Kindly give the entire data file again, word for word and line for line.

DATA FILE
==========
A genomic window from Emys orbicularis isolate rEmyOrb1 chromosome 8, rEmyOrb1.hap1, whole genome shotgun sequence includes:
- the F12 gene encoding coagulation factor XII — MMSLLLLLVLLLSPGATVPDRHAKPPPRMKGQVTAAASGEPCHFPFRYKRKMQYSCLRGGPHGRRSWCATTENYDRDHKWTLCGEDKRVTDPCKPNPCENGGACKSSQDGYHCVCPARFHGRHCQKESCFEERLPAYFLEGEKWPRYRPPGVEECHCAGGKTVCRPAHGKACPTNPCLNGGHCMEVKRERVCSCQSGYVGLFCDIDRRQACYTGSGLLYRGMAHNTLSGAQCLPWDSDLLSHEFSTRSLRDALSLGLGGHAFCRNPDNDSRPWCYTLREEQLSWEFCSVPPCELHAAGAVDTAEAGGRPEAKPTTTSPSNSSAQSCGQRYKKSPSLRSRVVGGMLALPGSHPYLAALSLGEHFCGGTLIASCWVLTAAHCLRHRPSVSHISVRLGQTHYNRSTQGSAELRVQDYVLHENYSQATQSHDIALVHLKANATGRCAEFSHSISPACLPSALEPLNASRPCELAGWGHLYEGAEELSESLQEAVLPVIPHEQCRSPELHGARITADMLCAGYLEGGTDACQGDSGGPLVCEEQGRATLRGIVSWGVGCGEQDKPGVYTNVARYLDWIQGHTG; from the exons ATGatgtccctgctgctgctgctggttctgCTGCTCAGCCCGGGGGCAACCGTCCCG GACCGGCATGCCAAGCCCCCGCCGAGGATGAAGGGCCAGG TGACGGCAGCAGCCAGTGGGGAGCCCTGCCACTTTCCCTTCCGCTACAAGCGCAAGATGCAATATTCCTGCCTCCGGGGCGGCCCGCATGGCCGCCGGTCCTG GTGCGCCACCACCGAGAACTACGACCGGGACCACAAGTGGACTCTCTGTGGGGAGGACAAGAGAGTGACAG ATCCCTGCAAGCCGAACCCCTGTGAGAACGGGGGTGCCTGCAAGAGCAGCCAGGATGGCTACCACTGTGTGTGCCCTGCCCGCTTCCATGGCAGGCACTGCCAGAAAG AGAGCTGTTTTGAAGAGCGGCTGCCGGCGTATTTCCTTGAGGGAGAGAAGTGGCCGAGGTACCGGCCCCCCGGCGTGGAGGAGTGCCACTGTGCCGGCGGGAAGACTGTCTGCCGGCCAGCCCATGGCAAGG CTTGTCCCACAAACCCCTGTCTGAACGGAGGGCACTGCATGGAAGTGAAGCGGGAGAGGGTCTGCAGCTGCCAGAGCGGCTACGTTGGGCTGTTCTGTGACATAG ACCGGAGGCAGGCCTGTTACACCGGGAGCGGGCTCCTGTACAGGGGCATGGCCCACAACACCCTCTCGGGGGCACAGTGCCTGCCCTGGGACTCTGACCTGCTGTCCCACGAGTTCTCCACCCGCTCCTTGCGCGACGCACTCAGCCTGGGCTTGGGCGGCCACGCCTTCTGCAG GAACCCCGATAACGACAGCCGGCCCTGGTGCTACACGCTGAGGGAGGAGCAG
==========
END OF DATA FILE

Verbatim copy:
A genomic window from Emys orbicularis isolate rEmyOrb1 chromosome 8, rEmyOrb1.hap1, whole genome shotgun sequence includes:
- the F12 gene encoding coagulation factor XII — MMSLLLLLVLLLSPGATVPDRHAKPPPRMKGQVTAAASGEPCHFPFRYKRKMQYSCLRGGPHGRRSWCATTENYDRDHKWTLCGEDKRVTDPCKPNPCENGGACKSSQDGYHCVCPARFHGRHCQKESCFEERLPAYFLEGEKWPRYRPPGVEECHCAGGKTVCRPAHGKACPTNPCLNGGHCMEVKRERVCSCQSGYVGLFCDIDRRQACYTGSGLLYRGMAHNTLSGAQCLPWDSDLLSHEFSTRSLRDALSLGLGGHAFCRNPDNDSRPWCYTLREEQLSWEFCSVPPCELHAAGAVDTAEAGGRPEAKPTTTSPSNSSAQSCGQRYKKSPSLRSRVVGGMLALPGSHPYLAALSLGEHFCGGTLIASCWVLTAAHCLRHRPSVSHISVRLGQTHYNRSTQGSAELRVQDYVLHENYSQATQSHDIALVHLKANATGRCAEFSHSISPACLPSALEPLNASRPCELAGWGHLYEGAEELSESLQEAVLPVIPHEQCRSPELHGARITADMLCAGYLEGGTDACQGDSGGPLVCEEQGRATLRGIVSWGVGCGEQDKPGVYTNVARYLDWIQGHTG; from the exons ATGatgtccctgctgctgctgctggttctgCTGCTCAGCCCGGGGGCAACCGTCCCG GACCGGCATGCCAAGCCCCCGCCGAGGATGAAGGGCCAGG TGACGGCAGCAGCCAGTGGGGAGCCCTGCCACTTTCCCTTCCGCTACAAGCGCAAGATGCAATATTCCTGCCTCCGGGGCGGCCCGCATGGCCGCCGGTCCTG GTGCGCCACCACCGAGAACTACGACCGGGACCACAAGTGGACTCTCTGTGGGGAGGACAAGAGAGTGACAG ATCCCTGCAAGCCGAACCCCTGTGAGAACGGGGGTGCCTGCAAGAGCAGCCAGGATGGCTACCACTGTGTGTGCCCTGCCCGCTTCCATGGCAGGCACTGCCAGAAAG AGAGCTGTTTTGAAGAGCGGCTGCCGGCGTATTTCCTTGAGGGAGAGAAGTGGCCGAGGTACCGGCCCCCCGGCGTGGAGGAGTGCCACTGTGCCGGCGGGAAGACTGTCTGCCGGCCAGCCCATGGCAAGG CTTGTCCCACAAACCCCTGTCTGAACGGAGGGCACTGCATGGAAGTGAAGCGGGAGAGGGTCTGCAGCTGCCAGAGCGGCTACGTTGGGCTGTTCTGTGACATAG ACCGGAGGCAGGCCTGTTACACCGGGAGCGGGCTCCTGTACAGGGGCATGGCCCACAACACCCTCTCGGGGGCACAGTGCCTGCCCTGGGACTCTGACCTGCTGTCCCACGAGTTCTCCACCCGCTCCTTGCGCGACGCACTCAGCCTGGGCTTGGGCGGCCACGCCTTCTGCAG GAACCCCGATAACGACAGCCGGCCCTGGTGCTACACGCTGAGGGAGGAGCAG